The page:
After studying federal regulations concerning cell towers, legislators in Huntington, NY have identified vulnerable areas where local concerns may be given more weight. As Newsday reports, the Long Island community has revised its town code to give it a bigger voice on telecommunications matters within the town itself.
The town acknowledges that federal concerns take precedence, but gave itself a voice in several key areas:
- Proper location of equipment, a loosely defined item
- Commercial placement over residential location and the right to enforce the preference
- Using existing facilities for new equipment instead of constructing new stand-alone structures
- Aesthetics, like paint color or faux trees to disguise cell tower equipment
“The law recognizes that residents have expressed concerns about the perceived health effects of this technology and the potential unknown impact on public health,” stated Supervisor Chad Lupinacci. “Federal law places these issues beyond the town to regulate, so the intent is to preserve neighborhood aesthetics, ensure proper locating of equipment and to regulate such facilities within the authority afforded the town pursuant to federal law.”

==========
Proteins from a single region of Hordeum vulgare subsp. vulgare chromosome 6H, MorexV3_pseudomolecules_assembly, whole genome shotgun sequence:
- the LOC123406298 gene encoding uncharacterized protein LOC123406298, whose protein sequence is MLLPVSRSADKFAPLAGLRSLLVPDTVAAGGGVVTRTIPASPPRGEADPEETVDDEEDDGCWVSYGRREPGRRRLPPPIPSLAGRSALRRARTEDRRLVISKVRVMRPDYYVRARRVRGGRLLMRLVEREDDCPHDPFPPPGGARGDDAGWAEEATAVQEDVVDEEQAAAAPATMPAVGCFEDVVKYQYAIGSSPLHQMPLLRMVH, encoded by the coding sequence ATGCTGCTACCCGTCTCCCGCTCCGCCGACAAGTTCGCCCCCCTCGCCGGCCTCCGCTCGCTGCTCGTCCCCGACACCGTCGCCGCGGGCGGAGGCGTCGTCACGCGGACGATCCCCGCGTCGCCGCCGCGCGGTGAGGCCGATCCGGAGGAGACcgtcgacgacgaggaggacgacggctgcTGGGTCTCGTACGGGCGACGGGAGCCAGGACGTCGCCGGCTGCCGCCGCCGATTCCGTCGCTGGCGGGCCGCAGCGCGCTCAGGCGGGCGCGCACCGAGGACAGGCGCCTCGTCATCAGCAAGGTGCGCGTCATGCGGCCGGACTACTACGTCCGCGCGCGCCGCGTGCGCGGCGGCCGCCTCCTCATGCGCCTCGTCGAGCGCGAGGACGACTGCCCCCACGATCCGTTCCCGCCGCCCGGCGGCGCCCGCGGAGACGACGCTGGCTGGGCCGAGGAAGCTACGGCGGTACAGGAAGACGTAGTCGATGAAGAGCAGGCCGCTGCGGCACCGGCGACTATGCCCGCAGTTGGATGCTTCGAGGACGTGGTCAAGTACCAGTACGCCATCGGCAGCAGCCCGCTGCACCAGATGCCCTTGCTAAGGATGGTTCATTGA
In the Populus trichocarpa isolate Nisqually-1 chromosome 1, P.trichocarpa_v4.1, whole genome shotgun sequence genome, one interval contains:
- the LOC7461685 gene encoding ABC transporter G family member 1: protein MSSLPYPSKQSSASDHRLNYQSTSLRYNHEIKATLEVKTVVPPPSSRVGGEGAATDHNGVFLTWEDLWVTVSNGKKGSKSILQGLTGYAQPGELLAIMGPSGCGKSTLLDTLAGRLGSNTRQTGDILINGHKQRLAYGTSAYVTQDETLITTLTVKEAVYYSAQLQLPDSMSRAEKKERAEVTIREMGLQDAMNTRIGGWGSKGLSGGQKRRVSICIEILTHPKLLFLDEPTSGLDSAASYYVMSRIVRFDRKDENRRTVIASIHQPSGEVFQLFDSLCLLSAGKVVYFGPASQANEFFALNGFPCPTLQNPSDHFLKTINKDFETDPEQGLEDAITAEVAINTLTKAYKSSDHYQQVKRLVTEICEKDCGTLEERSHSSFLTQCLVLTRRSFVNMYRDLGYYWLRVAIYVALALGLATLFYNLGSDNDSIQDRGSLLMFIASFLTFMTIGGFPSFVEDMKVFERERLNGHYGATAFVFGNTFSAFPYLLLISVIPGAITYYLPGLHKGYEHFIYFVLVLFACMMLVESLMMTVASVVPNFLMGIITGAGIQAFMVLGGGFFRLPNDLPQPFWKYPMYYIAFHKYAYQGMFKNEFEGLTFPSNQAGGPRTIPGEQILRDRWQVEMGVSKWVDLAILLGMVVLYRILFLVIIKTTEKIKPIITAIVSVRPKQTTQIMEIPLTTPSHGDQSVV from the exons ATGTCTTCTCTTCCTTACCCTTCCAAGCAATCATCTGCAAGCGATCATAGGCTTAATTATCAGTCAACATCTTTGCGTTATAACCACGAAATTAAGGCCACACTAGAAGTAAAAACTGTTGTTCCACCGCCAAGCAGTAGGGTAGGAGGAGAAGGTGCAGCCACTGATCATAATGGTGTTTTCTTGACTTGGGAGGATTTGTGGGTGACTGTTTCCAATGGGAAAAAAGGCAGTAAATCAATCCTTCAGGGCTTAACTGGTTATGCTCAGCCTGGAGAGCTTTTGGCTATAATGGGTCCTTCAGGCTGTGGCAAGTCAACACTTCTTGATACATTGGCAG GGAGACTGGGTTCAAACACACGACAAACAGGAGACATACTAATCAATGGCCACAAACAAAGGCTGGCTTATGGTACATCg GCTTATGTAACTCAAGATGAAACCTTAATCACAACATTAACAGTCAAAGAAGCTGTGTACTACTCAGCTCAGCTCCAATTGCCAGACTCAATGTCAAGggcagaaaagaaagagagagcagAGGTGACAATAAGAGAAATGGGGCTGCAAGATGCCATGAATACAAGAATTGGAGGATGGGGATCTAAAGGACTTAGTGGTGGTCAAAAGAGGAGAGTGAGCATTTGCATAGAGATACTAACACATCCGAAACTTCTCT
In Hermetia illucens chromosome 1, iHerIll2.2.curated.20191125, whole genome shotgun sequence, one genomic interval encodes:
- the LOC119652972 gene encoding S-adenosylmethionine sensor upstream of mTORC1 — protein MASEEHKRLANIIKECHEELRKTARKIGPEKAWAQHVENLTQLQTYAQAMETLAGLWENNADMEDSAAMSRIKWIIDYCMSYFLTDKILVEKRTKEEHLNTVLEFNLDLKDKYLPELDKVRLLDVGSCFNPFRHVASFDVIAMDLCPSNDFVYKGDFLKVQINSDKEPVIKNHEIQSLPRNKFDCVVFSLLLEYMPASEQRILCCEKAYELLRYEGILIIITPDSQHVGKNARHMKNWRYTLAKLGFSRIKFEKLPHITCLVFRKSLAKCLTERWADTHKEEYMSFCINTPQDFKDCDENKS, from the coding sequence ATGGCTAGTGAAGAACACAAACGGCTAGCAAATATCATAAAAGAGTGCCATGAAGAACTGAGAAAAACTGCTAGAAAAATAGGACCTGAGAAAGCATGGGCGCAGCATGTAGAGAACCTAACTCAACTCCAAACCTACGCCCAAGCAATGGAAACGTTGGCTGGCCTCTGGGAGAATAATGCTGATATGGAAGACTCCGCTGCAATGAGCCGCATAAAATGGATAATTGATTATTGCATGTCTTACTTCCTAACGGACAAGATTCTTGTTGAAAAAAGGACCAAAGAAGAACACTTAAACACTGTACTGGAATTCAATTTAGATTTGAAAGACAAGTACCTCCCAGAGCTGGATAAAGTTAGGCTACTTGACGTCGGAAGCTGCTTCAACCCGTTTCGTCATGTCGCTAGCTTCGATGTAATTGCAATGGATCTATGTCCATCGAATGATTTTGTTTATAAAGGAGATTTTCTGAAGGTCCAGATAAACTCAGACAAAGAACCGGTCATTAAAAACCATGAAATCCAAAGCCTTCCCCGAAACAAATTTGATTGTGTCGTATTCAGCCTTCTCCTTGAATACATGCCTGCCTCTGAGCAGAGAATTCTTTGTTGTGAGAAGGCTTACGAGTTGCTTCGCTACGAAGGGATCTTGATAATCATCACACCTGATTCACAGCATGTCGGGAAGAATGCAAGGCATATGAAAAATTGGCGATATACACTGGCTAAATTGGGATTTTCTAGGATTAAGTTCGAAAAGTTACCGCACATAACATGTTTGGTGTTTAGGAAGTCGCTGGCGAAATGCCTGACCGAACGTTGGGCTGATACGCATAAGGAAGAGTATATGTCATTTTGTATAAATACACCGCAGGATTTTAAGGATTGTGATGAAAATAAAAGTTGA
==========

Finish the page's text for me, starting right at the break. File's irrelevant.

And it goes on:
“We’ve had a lot of feedback in the past several years on the town’s role to regulate the installation of cell phone towers, antennas and equipment,” added Lupinacci. “We are confined in this area because of federal and state law, so we’re trying to exercise the authority that we have with the extent permissible by federal and state law.” He also noted that the revised town codes will require telecoms to prove why locations suggested by the municipality are not feasible before moving ahead with their own selections.
There are currently two projects underway that will likely put the town’s new rulings to the test. One project involves a Dix Hills Water District water tower on Colby Drive, the other is for a cell tower location along East Jericho Turnpike. According to Deputy Supervisor Ed Smyth, Huntington’s revised town code gives it the maximum jurisdiction available to the community for cell tower placement which is still allowable under federal law.